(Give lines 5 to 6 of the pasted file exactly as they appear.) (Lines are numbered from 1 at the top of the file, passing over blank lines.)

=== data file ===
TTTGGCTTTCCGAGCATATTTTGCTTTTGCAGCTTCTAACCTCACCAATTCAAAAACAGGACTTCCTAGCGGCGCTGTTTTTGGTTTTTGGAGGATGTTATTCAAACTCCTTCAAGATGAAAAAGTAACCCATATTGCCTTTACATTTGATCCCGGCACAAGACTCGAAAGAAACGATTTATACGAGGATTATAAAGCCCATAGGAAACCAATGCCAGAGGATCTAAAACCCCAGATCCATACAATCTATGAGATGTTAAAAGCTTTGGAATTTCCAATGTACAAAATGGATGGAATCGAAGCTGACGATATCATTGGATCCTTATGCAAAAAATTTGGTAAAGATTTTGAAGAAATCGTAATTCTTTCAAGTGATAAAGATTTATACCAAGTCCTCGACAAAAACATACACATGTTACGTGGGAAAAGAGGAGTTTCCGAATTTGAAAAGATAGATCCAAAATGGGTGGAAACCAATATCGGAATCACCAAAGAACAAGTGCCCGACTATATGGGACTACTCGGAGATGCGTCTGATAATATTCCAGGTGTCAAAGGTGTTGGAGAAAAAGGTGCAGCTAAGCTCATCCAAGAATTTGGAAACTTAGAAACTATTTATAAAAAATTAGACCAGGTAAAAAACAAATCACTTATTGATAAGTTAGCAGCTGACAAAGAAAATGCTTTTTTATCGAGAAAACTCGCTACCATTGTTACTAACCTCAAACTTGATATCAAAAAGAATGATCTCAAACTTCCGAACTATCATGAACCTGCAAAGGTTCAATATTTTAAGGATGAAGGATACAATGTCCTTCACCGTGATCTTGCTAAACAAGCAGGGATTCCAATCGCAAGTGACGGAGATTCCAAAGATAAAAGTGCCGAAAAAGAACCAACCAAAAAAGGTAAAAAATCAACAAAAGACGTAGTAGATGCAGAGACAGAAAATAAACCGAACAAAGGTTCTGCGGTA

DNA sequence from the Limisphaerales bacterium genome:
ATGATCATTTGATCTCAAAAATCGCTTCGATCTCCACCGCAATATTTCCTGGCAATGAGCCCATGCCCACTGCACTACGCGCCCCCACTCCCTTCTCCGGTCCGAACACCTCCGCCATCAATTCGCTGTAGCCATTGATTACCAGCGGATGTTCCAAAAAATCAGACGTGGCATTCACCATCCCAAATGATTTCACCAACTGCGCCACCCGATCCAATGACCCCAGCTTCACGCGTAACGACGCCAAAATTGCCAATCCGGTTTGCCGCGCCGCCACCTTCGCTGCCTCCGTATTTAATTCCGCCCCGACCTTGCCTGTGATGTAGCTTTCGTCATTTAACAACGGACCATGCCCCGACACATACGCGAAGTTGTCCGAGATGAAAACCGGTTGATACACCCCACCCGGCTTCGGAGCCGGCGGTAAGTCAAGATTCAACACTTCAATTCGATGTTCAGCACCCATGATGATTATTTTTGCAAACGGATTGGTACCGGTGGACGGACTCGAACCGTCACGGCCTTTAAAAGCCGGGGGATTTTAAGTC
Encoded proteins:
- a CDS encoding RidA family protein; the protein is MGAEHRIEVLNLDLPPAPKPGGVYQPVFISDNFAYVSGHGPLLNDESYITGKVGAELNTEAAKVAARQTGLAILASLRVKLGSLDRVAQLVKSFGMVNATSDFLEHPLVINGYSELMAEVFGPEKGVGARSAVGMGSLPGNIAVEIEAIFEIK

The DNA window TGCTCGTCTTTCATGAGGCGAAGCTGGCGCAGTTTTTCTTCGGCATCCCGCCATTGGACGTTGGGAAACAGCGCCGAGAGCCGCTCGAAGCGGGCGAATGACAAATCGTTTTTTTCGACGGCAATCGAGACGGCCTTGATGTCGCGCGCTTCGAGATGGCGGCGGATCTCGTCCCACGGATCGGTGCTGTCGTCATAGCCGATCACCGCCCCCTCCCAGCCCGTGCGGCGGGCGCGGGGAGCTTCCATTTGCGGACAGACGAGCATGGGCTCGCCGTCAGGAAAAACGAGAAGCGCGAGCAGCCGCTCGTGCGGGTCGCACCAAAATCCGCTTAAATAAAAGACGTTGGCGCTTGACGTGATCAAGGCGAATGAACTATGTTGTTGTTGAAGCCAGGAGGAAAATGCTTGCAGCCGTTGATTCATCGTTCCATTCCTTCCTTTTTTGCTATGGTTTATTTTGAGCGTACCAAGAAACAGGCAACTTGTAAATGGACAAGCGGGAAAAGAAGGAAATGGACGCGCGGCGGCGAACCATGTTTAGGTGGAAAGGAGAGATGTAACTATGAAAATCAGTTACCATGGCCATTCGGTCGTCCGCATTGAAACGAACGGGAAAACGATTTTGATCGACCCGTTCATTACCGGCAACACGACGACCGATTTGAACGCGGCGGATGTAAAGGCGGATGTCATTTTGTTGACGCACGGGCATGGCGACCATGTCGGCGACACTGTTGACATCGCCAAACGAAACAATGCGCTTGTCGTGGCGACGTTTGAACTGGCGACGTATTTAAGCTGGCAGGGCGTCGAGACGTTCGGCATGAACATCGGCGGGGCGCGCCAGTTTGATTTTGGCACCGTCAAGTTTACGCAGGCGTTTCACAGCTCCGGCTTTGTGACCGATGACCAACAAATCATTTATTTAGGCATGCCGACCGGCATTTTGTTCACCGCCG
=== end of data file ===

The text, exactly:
- a CDS encoding RidA family protein; the protein is MGAEHRIEVLNLDLPPAPKPGGVYQPVFISDNFAYVSGHGPLLNDESYITGKVGAELNTEAAKVAARQTGLAILASLRVKLGSLDRVAQLVKSFGMVNATSDFLEHPLVINGYSELMAEVFGPEKGVGARSAVGMGSLPGNIAVEIEAIFEIK

The DNA window TGCTCGTCTTTCATGAGGCGAAGCTGGCGCAGTTTTTCTTCGGCATCCCGCCATTGGACGTTGGGAAACAGCGCCGAGAGCCGCTCGAAGCGGGCGAATGACAAATCGTTTTTTTCGACGGCAATCGAGACGGCCTTGATGTCGCGCGCTTCGAGATGGCGGCGGATCTCGTCCCACGGATCGGTGCTGTCGTCATAGCCGATCACCGCCCCCTCCCAGCCCGTGCGGCGGGCGCGGGGAGCTTCCATTTGCGGACAGACGAGCATGGGCTCGCCGTCAGGAAAAACGAGAAGCGCGAGCAGCCGCTCGTGCGGGTCGCACCAAAATCCGCTTAAATAAAAGACGTTGGCGCTTGACGTGATCAAGGCGAATGAACTATGTTGTTGTTGAAGCCAGGAGGAAAATGCTTGCAGCCGTTGATTCATCGTTCCATTCCTTCCTTTTTTGCTATGGTTTATTTTGAGCGTACCAAGAAACAGGCAACTTGTAAATGGACAAGCGGGAAAAGAAGGAAATGGACGCGCGGCGGCGAACCATGTTTAGGTGGAAAGGAGAGATGTAACTATGAAAATCAGTTACCATGGCCATTCGGTCGTCCGCATTGAAACGAACGGGAAAACGATTTTGATCGACCCGTTCATTACCGGCAACACGACGACCGATTTGAACGCGGCGGATGTAAAGGCGGATGTCATTTTGTTGACGCACGGGCATGGCGACCATGTCGGCGACACTGTTGACATCGCCAAACGAAACAATGCGCTTGTCGTGGCGACGTTTGAACTGGCGACGTATTTAAGCTGGCAGGGCGTCGAGACGTTCGGCATGAACATCGGCGGGGCGCGCCAGTTTGATTTTGGCACCGTCAAGTTTACGCAGGCGTTTCACAGCTCCGGCTTTGTGACCGATGACCAACAAATCATTTATTTAGGCATGCCGACCGGCATTTTGTTCACCGCCG